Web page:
Looking for a job during the coronavirus pandemic has proven to be much harder than in normal times.
Last April, 20.5 million jobs were wiped from the U.S. economy. And a year after the pandemic began, the country is down roughly 10 million jobs.
But if you are searching, consider this: Is the job you're applying for even real?
The FBI is warning job seekers about scammers who post fake job listings and profit from applicants during the process. The bogus job posts appear on popular online job boards, where scammers impersonate legitimate employers looking for potential hires, the FBI said in a recent statement.
Security experts say various forms of scam and fraud have risen during the pandemic, including scammers touting fake products and services to consumers frightened by the virus. Other tactics include hacking people's personal information and blackmailing them for direct payments.
Cyber criminals pose as real employers and interview applicants, eventually asking them for their personal information and payments, according to the FBI. Personal information can be used to open new financial accounts or even obtain a fake driver's license or passport.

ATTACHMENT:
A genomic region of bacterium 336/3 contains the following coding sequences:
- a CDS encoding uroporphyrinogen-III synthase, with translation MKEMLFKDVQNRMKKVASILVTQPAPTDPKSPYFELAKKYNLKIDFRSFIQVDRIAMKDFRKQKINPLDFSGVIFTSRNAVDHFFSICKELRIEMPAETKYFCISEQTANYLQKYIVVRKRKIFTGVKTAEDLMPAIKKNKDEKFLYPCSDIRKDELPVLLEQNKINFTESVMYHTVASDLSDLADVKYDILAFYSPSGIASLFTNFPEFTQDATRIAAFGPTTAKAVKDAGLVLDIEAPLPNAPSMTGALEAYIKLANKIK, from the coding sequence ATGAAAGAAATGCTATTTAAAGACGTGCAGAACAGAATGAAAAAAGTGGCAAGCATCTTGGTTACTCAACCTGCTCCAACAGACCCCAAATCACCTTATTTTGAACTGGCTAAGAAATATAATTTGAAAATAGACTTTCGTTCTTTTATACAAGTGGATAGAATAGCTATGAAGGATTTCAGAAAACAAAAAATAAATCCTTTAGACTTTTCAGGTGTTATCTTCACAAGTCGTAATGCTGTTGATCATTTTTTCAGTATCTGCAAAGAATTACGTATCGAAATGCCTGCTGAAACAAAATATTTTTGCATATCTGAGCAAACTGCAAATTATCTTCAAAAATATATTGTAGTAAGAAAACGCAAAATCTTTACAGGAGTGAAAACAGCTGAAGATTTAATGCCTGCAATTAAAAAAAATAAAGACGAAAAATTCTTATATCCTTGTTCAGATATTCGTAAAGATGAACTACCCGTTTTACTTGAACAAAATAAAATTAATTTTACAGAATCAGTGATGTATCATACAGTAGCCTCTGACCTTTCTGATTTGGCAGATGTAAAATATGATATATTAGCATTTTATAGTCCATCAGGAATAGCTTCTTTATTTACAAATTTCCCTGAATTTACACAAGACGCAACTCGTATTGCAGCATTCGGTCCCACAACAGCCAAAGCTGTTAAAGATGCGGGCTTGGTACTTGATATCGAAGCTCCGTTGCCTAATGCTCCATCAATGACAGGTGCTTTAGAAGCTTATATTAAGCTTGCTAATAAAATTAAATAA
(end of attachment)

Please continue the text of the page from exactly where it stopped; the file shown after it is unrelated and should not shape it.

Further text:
"Cyber criminals executing this scam request the same information as legitimate employers, making it difficult to identify a hiring scam until it is too late," the FBI said in its statement.
In 2020, more than 16,000 people reported being victims of employment scams, totaling over $59 million in losses, according to the FBI's Internet Crime Complaint Center.
Overall, nearly 800,000 complaints of suspected internet crime -- from phishing scams to non-payment/non-delivery scams to extortion -- were reported in 2020, an increase of about 300,000 from 2019 that amounted to $4.2 billion in losses, the FBI's 2020 Internet Crime Report shows.
Employment scams are not new, but they are particularly challenging when so many people are vulnerable to job losses.
To protect against employment scams, the FBI recommends researching the company by its name only. If multiple websites with similar names show up, that may indicate the job listing is fake. Also, companies typically ask for bank account information after hiring applicants, not before.
The FBI is also urging people to never provide credit card information to an employer and to only disclose bank account details after verifying the company's identity.
People who have been scammed are encouraged to report it to the Internet Crime Complaint Center, provide the website where the job was posted and the company the scammers impersonate.